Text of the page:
Saturday, October 20, 2012

Low Spirits

This is a total cut and paste from the Futility Closet, a site that has two or three short articles that really remove me from my present state, most particularly if it is ennui. I believe it to be very therapeutic in a positive way, although I don't really know if something can be therapeutic in a negative way.  I personally would recommend that everyone keep Futility Closet in their mailbox and refer to it when you need a refreshing breath of air. in your brain. The content is sometimes practical, sometimes whimsical. This entry is charming and completely relevant.

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“Advice Concerning Low Spirits”

A letter from Sydney Smith to Lady Georgiana Morpeth, Feb. 16, 1820:
Dear Lady Georgiana,– Nobody has suffered more from low spirits than I have done — so I feel for you. 1st. Live as well as you dare. 2nd. Go into the shower-bath with a small quantity of water at a temperature low enough to give you a slight sensation of cold, 75° or 80°. 3rd. Amusing books. 4th. Short views of human life — not further than dinner or tea. 5th. Be as busy as you can. 6th. See as much as you can of those friends who respect and like you. 7th. And of those acquaintances who amuse you. 8th. Make no secret of low spirits to your friends, but talk of them freely — they are always worse for dignified concealment. 9th. Attend to the effects tea and coffee produce upon you. 10th. Compare your lot with that of other people. 11th. Don’t expect too much from human life — a sorry business at the best. 12th. Avoid poetry, dramatic representations (except comedy), music, serious novels, melancholy, sentimental people, and everything likely to excite feeling or emotion, not ending in active benevolence. 13th. Do good, and endeavour to please everybody of every degree. 14th. Be as much as you can in the open air without fatigue. 15th. Make the room where you commonly sit, gay and pleasant. 16th. Struggle by little and little against idleness. 17th. Don’t be too severe upon yourself, or underrate yourself, but do yourself justice. 18th. Keep good blazing fires. 19th. Be firm and constant in the exercise of rational religion. 20th. Believe me, dear Lady Georgiana,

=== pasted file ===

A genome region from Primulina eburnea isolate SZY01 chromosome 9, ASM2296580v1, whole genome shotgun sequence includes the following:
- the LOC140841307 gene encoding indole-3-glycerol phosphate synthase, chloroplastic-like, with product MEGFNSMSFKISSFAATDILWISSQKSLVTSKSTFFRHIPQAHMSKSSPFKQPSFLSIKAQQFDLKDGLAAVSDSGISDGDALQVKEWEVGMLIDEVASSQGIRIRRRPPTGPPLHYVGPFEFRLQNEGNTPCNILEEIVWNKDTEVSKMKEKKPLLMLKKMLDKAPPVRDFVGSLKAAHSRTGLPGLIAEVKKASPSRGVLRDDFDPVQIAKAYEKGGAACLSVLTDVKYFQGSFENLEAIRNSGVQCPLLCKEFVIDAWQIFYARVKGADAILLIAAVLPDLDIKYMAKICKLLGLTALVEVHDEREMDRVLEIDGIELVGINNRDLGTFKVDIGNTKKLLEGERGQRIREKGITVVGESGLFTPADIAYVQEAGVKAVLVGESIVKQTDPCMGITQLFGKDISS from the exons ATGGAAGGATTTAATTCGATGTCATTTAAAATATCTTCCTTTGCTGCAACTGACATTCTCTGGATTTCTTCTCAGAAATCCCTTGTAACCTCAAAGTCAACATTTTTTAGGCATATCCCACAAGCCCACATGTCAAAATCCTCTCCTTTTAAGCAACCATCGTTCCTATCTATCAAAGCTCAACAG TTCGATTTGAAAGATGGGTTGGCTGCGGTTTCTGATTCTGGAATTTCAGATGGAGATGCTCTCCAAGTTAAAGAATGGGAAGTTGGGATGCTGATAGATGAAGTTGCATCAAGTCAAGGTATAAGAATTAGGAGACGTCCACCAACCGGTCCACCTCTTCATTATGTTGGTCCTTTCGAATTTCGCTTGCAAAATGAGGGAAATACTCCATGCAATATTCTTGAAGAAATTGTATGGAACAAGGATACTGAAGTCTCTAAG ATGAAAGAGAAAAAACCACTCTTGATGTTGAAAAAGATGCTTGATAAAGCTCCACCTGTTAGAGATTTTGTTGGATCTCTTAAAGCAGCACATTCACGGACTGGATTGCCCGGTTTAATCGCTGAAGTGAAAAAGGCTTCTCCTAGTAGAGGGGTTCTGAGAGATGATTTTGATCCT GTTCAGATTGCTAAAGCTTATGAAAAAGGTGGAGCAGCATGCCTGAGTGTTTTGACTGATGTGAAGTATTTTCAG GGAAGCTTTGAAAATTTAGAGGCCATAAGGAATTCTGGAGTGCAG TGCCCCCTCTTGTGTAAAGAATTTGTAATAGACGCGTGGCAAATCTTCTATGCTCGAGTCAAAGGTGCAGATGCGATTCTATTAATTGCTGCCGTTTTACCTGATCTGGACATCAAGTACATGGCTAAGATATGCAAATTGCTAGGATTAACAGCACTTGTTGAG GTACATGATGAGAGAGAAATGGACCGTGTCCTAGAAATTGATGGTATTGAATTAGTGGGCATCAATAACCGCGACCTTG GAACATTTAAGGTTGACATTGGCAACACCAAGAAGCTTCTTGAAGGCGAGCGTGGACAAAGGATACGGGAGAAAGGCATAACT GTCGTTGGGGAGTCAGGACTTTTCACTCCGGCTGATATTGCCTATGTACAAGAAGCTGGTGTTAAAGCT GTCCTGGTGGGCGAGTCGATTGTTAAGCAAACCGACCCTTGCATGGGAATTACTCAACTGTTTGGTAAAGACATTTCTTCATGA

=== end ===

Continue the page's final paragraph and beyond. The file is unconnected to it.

Very truly yours,
Sydney Smith


  1. Seems like sage advice though there's no mention of lifting a glass with one's friends which usually helps with most people. The best that could be mentioned was coffee or tea though in fairness would they have known in 1820 of the boost caffeine can have?

  2. I am sure they were aware of it although it probably wasn't scientifically documented which probably made it easier to enjoy. Thanks for dropping by. Thinking of you and yours.

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